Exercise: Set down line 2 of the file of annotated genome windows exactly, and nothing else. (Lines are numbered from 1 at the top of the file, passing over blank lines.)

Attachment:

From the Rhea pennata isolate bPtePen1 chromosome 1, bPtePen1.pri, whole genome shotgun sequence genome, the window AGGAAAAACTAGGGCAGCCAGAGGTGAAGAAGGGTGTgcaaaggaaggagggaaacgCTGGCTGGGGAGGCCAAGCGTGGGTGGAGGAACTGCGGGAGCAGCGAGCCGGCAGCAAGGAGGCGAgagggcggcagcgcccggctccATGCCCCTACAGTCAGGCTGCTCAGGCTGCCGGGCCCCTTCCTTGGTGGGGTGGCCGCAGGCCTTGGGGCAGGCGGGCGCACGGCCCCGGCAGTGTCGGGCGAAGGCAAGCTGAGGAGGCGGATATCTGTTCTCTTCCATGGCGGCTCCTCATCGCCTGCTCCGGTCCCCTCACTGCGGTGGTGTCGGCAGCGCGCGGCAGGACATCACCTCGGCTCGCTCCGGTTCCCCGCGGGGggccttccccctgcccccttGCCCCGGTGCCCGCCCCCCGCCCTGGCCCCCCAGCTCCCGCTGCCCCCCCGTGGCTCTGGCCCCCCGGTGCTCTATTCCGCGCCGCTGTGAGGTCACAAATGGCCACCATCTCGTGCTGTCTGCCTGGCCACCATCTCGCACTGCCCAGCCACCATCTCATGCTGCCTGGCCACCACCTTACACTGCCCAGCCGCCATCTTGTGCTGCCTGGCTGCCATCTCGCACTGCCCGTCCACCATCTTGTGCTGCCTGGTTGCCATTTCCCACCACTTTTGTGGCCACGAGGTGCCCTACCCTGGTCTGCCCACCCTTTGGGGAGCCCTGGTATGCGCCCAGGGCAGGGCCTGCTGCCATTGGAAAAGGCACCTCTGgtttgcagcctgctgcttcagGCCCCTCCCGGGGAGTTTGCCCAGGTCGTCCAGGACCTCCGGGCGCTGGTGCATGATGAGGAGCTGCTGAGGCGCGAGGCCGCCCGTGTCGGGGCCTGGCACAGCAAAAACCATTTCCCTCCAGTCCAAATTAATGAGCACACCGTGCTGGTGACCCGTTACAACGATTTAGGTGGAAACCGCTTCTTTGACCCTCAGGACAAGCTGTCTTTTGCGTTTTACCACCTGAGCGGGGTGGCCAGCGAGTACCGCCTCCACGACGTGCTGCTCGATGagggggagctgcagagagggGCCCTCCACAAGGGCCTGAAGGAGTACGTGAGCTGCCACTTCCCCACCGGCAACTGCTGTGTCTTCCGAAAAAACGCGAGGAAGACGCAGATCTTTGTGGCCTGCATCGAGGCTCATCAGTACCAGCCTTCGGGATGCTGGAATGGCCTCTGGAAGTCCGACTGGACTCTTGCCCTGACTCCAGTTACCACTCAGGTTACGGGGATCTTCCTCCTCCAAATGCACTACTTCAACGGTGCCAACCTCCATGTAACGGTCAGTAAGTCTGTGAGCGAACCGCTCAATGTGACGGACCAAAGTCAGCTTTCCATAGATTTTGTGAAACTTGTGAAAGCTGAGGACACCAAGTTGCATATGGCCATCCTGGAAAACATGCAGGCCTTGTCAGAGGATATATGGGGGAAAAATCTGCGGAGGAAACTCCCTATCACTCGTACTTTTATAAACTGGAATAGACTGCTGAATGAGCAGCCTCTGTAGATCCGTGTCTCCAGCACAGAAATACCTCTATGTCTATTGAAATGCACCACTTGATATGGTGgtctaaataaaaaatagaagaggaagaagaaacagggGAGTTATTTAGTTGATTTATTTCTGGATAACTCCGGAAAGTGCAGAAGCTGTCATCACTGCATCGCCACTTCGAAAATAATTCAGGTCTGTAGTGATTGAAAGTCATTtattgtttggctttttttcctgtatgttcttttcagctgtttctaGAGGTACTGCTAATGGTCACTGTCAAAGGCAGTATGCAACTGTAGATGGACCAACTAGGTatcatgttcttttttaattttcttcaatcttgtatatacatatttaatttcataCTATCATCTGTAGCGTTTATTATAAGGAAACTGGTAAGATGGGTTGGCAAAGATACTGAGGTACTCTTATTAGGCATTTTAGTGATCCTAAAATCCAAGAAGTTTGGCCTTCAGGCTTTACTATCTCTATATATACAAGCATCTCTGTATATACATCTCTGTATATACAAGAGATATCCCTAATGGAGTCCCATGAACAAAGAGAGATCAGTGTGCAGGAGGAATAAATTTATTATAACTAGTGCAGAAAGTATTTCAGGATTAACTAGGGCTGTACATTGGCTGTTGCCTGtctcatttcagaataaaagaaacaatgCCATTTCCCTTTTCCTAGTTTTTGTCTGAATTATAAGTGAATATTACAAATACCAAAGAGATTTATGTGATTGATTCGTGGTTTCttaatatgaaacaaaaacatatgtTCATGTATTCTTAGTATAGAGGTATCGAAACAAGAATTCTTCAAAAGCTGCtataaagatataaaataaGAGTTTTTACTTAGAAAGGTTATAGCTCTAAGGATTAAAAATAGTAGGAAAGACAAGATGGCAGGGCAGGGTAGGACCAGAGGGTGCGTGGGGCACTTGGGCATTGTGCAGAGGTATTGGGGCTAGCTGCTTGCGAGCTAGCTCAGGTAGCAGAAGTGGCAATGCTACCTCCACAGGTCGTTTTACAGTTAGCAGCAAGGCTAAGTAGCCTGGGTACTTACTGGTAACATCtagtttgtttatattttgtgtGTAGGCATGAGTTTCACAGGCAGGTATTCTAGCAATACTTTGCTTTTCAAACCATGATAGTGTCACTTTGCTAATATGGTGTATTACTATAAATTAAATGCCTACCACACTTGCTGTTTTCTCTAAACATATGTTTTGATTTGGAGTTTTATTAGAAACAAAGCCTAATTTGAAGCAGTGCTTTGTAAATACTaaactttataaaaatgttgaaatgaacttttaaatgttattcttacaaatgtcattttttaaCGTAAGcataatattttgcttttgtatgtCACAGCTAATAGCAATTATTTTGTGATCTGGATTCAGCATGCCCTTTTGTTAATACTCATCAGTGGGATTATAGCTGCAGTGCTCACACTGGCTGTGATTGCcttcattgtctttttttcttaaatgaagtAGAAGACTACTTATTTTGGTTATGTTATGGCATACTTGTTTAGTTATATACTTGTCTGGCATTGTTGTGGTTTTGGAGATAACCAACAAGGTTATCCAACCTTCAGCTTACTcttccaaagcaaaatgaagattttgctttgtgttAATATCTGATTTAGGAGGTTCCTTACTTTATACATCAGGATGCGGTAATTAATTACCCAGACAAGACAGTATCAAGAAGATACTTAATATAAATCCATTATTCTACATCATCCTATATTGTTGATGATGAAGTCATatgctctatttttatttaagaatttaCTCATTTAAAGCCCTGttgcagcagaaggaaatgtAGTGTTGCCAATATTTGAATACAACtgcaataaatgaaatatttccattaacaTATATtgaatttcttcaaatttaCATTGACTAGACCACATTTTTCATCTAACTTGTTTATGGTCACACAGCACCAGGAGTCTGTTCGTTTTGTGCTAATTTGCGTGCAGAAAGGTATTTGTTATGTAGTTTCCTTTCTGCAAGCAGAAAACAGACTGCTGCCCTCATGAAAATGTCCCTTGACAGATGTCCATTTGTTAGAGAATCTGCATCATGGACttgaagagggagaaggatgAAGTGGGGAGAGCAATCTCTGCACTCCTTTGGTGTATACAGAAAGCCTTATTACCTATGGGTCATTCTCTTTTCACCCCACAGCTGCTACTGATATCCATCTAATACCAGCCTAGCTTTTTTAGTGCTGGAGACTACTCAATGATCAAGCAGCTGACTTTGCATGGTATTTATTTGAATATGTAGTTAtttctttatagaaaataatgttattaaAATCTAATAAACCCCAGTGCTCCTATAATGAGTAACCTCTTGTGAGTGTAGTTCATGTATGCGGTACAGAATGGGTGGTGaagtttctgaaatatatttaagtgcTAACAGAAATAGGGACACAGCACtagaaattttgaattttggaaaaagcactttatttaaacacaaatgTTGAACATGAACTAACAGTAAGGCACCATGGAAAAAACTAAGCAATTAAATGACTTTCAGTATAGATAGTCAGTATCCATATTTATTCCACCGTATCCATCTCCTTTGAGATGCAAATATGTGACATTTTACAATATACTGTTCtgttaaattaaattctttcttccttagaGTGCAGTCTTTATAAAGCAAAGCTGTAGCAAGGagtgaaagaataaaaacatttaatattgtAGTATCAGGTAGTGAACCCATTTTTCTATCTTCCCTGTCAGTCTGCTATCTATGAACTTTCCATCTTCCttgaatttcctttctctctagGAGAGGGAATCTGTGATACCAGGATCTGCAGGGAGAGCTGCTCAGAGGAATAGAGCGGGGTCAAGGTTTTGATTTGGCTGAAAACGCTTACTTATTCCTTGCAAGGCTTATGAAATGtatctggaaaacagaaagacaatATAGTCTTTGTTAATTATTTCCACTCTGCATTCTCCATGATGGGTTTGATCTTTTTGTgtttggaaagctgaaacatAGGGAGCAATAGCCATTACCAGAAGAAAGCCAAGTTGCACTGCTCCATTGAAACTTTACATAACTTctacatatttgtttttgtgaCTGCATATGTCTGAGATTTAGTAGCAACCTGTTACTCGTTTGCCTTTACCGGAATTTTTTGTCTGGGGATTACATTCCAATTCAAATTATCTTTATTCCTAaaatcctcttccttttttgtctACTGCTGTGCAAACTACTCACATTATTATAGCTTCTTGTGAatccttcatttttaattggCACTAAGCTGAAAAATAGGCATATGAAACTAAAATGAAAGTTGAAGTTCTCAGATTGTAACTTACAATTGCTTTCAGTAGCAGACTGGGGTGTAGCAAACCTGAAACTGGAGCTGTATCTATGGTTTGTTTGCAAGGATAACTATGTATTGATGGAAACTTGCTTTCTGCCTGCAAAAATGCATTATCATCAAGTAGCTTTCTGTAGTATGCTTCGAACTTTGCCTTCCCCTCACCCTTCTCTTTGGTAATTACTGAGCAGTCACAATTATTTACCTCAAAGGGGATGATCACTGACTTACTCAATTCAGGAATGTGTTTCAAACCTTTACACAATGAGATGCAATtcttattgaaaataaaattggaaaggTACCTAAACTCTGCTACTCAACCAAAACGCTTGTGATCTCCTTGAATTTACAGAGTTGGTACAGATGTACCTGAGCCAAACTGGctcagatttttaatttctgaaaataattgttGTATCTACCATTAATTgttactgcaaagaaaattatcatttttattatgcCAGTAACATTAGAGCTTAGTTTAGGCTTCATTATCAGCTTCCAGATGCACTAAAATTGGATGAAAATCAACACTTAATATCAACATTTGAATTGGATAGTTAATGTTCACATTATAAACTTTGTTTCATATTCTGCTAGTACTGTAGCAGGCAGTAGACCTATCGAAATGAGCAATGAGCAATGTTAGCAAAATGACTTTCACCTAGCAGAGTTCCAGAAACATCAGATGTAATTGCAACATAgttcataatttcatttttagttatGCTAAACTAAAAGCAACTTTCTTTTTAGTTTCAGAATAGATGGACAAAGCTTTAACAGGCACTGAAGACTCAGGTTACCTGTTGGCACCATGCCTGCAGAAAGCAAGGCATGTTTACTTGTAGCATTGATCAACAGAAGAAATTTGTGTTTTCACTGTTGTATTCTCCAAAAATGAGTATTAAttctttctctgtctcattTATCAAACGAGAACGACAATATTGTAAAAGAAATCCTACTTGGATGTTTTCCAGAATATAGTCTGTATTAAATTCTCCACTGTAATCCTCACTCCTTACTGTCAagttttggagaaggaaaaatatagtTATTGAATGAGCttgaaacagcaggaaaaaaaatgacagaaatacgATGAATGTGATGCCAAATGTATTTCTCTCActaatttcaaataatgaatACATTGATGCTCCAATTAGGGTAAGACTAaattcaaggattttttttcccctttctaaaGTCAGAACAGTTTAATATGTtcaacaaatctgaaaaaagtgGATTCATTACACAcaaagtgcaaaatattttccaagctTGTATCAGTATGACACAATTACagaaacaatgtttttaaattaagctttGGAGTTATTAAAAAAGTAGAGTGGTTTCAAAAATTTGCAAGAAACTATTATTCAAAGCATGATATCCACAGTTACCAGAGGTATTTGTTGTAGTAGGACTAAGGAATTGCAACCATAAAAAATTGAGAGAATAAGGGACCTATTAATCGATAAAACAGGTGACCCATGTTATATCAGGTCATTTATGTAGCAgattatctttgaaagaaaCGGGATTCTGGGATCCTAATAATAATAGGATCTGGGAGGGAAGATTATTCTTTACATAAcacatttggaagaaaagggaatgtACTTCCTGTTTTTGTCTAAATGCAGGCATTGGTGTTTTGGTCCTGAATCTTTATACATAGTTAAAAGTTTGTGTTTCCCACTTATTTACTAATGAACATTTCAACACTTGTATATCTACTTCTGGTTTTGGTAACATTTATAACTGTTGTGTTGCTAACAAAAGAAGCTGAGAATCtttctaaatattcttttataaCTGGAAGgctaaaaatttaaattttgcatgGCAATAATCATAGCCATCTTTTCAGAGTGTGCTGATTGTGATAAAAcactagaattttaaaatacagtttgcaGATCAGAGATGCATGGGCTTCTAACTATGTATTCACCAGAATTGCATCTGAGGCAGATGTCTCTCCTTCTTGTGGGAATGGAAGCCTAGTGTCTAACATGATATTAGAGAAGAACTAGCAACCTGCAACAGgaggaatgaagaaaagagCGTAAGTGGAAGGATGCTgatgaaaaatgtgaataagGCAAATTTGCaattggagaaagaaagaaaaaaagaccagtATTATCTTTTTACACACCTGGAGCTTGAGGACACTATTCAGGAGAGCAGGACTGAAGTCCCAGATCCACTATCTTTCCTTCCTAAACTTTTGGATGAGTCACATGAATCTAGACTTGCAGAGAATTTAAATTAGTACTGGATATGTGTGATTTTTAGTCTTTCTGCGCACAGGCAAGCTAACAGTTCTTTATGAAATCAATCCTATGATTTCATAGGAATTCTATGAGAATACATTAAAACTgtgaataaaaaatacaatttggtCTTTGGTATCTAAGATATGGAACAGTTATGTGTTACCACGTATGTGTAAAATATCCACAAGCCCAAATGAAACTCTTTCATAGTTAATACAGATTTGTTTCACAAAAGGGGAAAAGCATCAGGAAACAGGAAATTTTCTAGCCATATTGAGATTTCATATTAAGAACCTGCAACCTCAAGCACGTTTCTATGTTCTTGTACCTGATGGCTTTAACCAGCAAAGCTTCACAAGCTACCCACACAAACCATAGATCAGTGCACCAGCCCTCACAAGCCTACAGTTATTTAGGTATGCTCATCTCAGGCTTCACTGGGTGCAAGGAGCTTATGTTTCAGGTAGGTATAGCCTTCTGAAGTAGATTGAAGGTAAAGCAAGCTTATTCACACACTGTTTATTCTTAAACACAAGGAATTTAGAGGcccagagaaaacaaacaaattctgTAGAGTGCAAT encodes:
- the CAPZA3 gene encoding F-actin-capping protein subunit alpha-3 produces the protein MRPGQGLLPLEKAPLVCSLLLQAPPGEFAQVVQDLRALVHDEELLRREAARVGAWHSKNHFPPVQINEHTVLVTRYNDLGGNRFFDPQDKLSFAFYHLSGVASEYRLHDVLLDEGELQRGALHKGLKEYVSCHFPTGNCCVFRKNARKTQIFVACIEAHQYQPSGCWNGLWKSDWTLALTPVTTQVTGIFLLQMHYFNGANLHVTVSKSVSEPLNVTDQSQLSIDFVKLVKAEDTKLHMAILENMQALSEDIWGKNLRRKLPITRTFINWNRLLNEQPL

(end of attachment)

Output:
- the CAPZA3 gene encoding F-actin-capping protein subunit alpha-3 produces the protein MRPGQGLLPLEKAPLVCSLLLQAPPGEFAQVVQDLRALVHDEELLRREAARVGAWHSKNHFPPVQINEHTVLVTRYNDLGGNRFFDPQDKLSFAFYHLSGVASEYRLHDVLLDEGELQRGALHKGLKEYVSCHFPTGNCCVFRKNARKTQIFVACIEAHQYQPSGCWNGLWKSDWTLALTPVTTQVTGIFLLQMHYFNGANLHVTVSKSVSEPLNVTDQSQLSIDFVKLVKAEDTKLHMAILENMQALSEDIWGKNLRRKLPITRTFINWNRLLNEQPL